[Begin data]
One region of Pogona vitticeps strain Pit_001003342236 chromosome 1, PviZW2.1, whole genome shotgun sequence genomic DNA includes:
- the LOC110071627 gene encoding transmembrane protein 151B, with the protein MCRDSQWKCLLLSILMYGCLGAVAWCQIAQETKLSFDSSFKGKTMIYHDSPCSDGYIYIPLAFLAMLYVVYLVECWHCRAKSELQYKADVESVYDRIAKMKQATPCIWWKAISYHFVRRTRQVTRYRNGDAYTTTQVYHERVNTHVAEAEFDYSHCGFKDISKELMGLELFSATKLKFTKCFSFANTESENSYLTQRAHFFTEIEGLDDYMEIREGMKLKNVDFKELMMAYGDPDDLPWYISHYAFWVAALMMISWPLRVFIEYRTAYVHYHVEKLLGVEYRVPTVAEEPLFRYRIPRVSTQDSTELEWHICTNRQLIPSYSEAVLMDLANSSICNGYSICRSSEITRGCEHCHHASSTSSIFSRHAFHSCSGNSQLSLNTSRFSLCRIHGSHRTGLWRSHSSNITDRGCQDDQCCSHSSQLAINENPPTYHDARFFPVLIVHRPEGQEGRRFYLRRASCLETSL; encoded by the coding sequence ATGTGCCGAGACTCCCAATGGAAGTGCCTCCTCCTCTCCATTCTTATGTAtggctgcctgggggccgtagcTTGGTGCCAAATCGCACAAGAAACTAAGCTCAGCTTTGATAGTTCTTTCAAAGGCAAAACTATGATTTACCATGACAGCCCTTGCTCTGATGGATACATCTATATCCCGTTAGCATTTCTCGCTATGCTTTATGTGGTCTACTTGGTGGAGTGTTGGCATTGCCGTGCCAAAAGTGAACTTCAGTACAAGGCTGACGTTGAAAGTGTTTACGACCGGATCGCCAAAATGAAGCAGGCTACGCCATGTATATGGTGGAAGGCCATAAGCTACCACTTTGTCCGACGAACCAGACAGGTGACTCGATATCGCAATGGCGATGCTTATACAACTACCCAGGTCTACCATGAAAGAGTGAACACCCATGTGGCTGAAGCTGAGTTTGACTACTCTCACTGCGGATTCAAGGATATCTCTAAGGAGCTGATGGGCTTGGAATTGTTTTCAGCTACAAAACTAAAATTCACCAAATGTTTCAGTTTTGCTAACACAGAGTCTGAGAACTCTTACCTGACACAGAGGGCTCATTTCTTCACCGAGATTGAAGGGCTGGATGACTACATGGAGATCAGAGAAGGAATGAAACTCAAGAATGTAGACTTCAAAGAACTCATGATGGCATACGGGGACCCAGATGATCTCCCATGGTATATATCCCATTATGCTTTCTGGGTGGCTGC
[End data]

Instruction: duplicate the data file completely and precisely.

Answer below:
One region of Pogona vitticeps strain Pit_001003342236 chromosome 1, PviZW2.1, whole genome shotgun sequence genomic DNA includes:
- the LOC110071627 gene encoding transmembrane protein 151B, with the protein MCRDSQWKCLLLSILMYGCLGAVAWCQIAQETKLSFDSSFKGKTMIYHDSPCSDGYIYIPLAFLAMLYVVYLVECWHCRAKSELQYKADVESVYDRIAKMKQATPCIWWKAISYHFVRRTRQVTRYRNGDAYTTTQVYHERVNTHVAEAEFDYSHCGFKDISKELMGLELFSATKLKFTKCFSFANTESENSYLTQRAHFFTEIEGLDDYMEIREGMKLKNVDFKELMMAYGDPDDLPWYISHYAFWVAALMMISWPLRVFIEYRTAYVHYHVEKLLGVEYRVPTVAEEPLFRYRIPRVSTQDSTELEWHICTNRQLIPSYSEAVLMDLANSSICNGYSICRSSEITRGCEHCHHASSTSSIFSRHAFHSCSGNSQLSLNTSRFSLCRIHGSHRTGLWRSHSSNITDRGCQDDQCCSHSSQLAINENPPTYHDARFFPVLIVHRPEGQEGRRFYLRRASCLETSL; encoded by the coding sequence ATGTGCCGAGACTCCCAATGGAAGTGCCTCCTCCTCTCCATTCTTATGTAtggctgcctgggggccgtagcTTGGTGCCAAATCGCACAAGAAACTAAGCTCAGCTTTGATAGTTCTTTCAAAGGCAAAACTATGATTTACCATGACAGCCCTTGCTCTGATGGATACATCTATATCCCGTTAGCATTTCTCGCTATGCTTTATGTGGTCTACTTGGTGGAGTGTTGGCATTGCCGTGCCAAAAGTGAACTTCAGTACAAGGCTGACGTTGAAAGTGTTTACGACCGGATCGCCAAAATGAAGCAGGCTACGCCATGTATATGGTGGAAGGCCATAAGCTACCACTTTGTCCGACGAACCAGACAGGTGACTCGATATCGCAATGGCGATGCTTATACAACTACCCAGGTCTACCATGAAAGAGTGAACACCCATGTGGCTGAAGCTGAGTTTGACTACTCTCACTGCGGATTCAAGGATATCTCTAAGGAGCTGATGGGCTTGGAATTGTTTTCAGCTACAAAACTAAAATTCACCAAATGTTTCAGTTTTGCTAACACAGAGTCTGAGAACTCTTACCTGACACAGAGGGCTCATTTCTTCACCGAGATTGAAGGGCTGGATGACTACATGGAGATCAGAGAAGGAATGAAACTCAAGAATGTAGACTTCAAAGAACTCATGATGGCATACGGGGACCCAGATGATCTCCCATGGTATATATCCCATTATGCTTTCTGGGTGGCTGC